In my Oct. 13 column, I advocated bringing alumni back to Fredonia to enjoy the many features it offers. To my surprise, I found that there are such organizations dedicated to giving our SUNY students such a sense of home that they will want to come back. Greystone Nature Preserve harbors 31 trees planted by students of the Environmental Literature class taught by Dr. Christina Jarvis in May 2011. As their final examination, the students were offered the opportunity to actively be environmentalists and plant trees. Through grants from NRG and the Community Fund, seven varieties of tress were offered to the students. Each student selected a tree based on its characteristics, thus learning a bit of dendrology along with the literature. The students worked in pairs to plant the trees, but each tree was GPS recorded. That means a student can return as an alumni and see the individual tree he or she planted in 2011. Hopefully, some of these students, many of whom had never planted a tree previously, will have the sense of having put down roots in Chautauqua County, and will return to experience the living symbol of these roots. These kinds of activities produce well-rounded students who want to return to a place that has nurtured, supported, and shown them the natural beauty of the Chautauqua County area.
Another local element sponsored by Greystone Nature Preserve, which offers every opportunity of bringing students back to visit our area, is the Beverly and John Ruska Bluebird Trail. The first bird houses for this trail were built by students on the Inaugural Day of Service, Sept. 22 of this year. Twenty SUNY Fredonia students gathered in the garages of the preserve on a cold, rainy and windy day to construct 17 bluebird houses. The original aim was to build only 10 houses. Claudia Ansell, a board member of Greystone Nature Preserve, coordinated the workshop and was amazed at the enthusiasm, camaraderie and intensity of purpose she observed in all of the students who volunteered for this project.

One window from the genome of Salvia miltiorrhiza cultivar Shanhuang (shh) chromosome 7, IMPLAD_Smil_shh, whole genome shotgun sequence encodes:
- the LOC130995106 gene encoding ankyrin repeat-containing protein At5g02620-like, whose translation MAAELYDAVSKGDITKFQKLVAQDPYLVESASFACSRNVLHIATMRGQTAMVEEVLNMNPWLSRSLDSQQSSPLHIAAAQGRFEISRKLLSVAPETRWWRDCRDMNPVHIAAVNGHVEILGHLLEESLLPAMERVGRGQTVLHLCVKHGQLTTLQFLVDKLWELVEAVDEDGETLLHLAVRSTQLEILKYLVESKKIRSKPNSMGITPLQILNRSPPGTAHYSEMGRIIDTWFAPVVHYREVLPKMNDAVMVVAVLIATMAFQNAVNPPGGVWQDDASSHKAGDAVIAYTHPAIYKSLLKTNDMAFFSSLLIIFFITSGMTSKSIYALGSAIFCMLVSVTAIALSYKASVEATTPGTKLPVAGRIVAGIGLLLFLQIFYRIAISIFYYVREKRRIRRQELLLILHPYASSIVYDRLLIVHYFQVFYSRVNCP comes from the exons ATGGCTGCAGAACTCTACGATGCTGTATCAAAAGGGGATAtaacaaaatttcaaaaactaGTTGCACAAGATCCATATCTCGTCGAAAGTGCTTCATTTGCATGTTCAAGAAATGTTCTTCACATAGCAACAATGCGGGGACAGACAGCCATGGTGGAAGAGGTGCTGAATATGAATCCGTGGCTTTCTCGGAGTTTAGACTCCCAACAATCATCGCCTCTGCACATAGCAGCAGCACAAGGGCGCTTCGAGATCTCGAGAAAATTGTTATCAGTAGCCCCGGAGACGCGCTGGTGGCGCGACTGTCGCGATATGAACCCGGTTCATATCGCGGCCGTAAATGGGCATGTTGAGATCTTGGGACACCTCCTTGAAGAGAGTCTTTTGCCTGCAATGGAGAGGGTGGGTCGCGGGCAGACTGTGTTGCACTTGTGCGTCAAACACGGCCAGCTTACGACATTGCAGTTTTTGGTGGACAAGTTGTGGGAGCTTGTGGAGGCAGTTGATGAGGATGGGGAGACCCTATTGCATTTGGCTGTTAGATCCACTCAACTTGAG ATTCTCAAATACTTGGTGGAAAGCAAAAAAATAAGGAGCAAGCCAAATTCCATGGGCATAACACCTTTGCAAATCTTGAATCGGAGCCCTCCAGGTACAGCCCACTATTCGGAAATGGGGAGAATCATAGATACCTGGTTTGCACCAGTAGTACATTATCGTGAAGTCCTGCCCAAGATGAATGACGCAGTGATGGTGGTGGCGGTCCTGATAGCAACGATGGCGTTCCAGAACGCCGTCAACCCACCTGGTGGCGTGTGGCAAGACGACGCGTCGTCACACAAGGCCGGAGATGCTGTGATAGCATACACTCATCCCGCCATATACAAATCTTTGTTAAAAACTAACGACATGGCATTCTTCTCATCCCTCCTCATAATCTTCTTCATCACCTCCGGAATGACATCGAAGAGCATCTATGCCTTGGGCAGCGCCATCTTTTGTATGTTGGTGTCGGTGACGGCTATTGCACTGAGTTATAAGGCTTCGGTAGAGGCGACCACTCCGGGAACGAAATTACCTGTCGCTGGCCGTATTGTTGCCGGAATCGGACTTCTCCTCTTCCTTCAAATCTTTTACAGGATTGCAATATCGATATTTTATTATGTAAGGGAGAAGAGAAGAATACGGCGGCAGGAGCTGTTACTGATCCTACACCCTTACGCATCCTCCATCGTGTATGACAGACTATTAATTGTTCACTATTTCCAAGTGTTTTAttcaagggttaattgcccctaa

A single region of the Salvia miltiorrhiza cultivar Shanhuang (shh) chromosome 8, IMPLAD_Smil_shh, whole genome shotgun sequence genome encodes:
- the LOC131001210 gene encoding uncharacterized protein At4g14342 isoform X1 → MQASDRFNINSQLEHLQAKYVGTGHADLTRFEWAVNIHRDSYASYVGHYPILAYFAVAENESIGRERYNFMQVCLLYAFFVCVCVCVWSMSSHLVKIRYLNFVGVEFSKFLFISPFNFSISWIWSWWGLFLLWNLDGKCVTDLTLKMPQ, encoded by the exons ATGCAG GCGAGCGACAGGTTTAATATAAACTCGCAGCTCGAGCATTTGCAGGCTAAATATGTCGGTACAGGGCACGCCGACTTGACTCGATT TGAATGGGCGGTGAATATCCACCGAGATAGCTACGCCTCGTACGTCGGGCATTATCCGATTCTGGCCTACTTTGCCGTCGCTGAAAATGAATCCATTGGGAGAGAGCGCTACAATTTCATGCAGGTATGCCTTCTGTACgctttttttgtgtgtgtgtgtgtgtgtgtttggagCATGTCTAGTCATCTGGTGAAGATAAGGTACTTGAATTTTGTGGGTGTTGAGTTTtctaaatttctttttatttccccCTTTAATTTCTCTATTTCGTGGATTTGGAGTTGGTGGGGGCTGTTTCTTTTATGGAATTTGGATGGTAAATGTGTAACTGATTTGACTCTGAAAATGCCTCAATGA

"They really care about their world and want to help in a meaningful way," Ansell said of the students.
During the construction of the bird houses, speakers from the Lake Erie Bird Club helped the students learn about our state bird. Following the constructions, Terry Mosher presented a comprehensive talk on the bluebird, which gave students a new awareness of the attributes and needs of the bluebirds, and how the students' contribution was unique and necessary. Each bird house constructed has been signed and will be monitored. Hopefully students will check back in with the nature preserve and their bird houses, so that they may see the results of their labor.
These are just two ways we can attract students back to our wonderful, and "Wonder Full," Chautauqua County.
Aren't these great ideas? Maybe we can make more trails and bird houses. Maybe BOCES could get involved and get credit for what they do.
This is just an example that started as an idea and look what it's added to our area. We need more ideas and activities like this, and beyond. There's no telling how much our volunteers will come up with. At this point we're investigating the possibilities. Our group of volunteers doesn't even have a name yet, but we're open for suggestions and for leadership. At my age, I want to be a helper. Don't be bashful. We have a lot more ideas.
Attitude is everything. We care, and we're trying. This may get off the ground and bear much fruit, or it might go nowhere. It doesn't matter. The important thing is that we're showing our true colors, and we did something about our caring. If we don't even try, then shame on us! If you're one of those people who complain about other people who do nothing for their benefits, but then don't do anything yourself, then are you any better? Yes, I'm putting you on the spot. I hope to motivate you.
Margaret Valone is a Fredonia resident. Send comments on this story to firstname.lastname@example.org